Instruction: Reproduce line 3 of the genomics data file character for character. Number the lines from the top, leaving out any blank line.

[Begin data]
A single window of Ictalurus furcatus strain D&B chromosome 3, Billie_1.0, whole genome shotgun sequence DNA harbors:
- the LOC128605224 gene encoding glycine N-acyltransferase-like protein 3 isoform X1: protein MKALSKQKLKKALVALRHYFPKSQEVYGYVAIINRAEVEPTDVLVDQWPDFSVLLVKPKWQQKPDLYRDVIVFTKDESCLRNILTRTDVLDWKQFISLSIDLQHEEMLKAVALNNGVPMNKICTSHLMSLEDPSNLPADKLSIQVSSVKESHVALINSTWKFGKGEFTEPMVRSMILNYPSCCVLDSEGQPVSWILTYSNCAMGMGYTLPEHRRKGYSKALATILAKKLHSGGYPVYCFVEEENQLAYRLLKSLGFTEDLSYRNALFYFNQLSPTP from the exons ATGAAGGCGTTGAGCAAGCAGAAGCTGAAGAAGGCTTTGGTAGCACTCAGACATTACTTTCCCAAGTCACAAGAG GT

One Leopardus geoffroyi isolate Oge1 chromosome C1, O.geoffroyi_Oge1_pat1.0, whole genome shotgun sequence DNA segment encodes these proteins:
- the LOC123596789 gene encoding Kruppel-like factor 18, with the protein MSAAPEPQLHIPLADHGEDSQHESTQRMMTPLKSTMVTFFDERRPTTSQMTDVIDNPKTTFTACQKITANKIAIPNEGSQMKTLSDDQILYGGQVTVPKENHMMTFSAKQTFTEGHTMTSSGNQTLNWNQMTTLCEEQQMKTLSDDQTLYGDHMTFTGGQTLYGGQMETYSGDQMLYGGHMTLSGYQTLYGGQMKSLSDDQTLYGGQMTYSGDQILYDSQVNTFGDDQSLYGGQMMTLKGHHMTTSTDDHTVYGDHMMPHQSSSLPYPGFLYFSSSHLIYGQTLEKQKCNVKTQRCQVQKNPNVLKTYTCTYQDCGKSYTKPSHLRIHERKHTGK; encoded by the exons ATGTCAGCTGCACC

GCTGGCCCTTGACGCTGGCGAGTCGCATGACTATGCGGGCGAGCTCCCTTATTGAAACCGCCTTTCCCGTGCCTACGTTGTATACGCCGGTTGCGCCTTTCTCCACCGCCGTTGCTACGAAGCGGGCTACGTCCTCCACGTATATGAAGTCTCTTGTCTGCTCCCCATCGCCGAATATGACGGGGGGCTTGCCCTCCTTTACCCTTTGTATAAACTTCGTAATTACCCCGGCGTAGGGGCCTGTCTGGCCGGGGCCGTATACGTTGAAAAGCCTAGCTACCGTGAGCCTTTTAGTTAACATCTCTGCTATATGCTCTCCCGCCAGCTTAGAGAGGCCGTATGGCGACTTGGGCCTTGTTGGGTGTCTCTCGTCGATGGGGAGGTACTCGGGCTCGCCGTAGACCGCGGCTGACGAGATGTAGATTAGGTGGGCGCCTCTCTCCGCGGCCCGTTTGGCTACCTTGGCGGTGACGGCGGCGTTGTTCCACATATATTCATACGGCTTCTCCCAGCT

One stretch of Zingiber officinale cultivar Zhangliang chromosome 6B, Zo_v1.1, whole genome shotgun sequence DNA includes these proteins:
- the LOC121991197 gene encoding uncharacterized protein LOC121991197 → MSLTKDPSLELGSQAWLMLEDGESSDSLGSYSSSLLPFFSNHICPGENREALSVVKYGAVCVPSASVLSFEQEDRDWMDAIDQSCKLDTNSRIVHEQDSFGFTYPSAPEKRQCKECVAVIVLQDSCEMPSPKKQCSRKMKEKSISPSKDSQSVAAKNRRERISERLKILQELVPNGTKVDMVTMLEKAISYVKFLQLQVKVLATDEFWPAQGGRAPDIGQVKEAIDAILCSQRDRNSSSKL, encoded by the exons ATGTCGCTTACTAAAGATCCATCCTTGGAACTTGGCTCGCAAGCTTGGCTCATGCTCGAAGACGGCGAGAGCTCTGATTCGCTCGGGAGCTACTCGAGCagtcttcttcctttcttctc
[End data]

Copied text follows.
One Leopardus geoffroyi isolate Oge1 chromosome C1, O.geoffroyi_Oge1_pat1.0, whole genome shotgun sequence DNA segment encodes these proteins: